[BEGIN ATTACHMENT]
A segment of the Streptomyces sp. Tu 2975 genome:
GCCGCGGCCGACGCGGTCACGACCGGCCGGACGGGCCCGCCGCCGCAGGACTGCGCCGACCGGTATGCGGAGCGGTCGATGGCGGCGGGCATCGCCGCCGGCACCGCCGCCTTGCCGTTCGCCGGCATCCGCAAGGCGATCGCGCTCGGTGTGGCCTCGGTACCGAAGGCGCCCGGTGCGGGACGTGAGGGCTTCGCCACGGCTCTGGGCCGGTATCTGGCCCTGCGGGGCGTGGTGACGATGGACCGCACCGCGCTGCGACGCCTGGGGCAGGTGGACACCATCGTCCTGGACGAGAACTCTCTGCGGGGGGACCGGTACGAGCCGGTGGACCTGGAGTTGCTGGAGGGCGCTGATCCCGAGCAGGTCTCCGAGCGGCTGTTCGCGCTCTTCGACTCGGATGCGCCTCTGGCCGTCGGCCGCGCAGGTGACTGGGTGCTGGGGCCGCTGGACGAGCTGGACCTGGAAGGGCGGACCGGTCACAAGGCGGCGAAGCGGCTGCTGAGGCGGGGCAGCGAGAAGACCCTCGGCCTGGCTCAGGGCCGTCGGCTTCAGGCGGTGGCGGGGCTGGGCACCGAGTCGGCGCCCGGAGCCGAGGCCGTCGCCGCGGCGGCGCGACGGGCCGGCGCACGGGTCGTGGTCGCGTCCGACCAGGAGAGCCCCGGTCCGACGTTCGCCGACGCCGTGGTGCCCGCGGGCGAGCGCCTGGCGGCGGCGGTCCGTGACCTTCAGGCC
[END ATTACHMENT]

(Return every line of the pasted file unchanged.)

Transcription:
A segment of the Streptomyces sp. Tu 2975 genome:
GCCGCGGCCGACGCGGTCACGACCGGCCGGACGGGCCCGCCGCCGCAGGACTGCGCCGACCGGTATGCGGAGCGGTCGATGGCGGCGGGCATCGCCGCCGGCACCGCCGCCTTGCCGTTCGCCGGCATCCGCAAGGCGATCGCGCTCGGTGTGGCCTCGGTACCGAAGGCGCCCGGTGCGGGACGTGAGGGCTTCGCCACGGCTCTGGGCCGGTATCTGGCCCTGCGGGGCGTGGTGACGATGGACCGCACCGCGCTGCGACGCCTGGGGCAGGTGGACACCATCGTCCTGGACGAGAACTCTCTGCGGGGGGACCGGTACGAGCCGGTGGACCTGGAGTTGCTGGAGGGCGCTGATCCCGAGCAGGTCTCCGAGCGGCTGTTCGCGCTCTTCGACTCGGATGCGCCTCTGGCCGTCGGCCGCGCAGGTGACTGGGTGCTGGGGCCGCTGGACGAGCTGGACCTGGAAGGGCGGACCGGTCACAAGGCGGCGAAGCGGCTGCTGAGGCGGGGCAGCGAGAAGACCCTCGGCCTGGCTCAGGGCCGTCGGCTTCAGGCGGTGGCGGGGCTGGGCACCGAGTCGGCGCCCGGAGCCGAGGCCGTCGCCGCGGCGGCGCGACGGGCCGGCGCACGGGTCGTGGTCGCGTCCGACCAGGAGAGCCCCGGTCCGACGTTCGCCGACGCCGTGGTGCCCGCGGGCGAGCGCCTGGCGGCGGCGGTCCGTGACCTTCAGGCC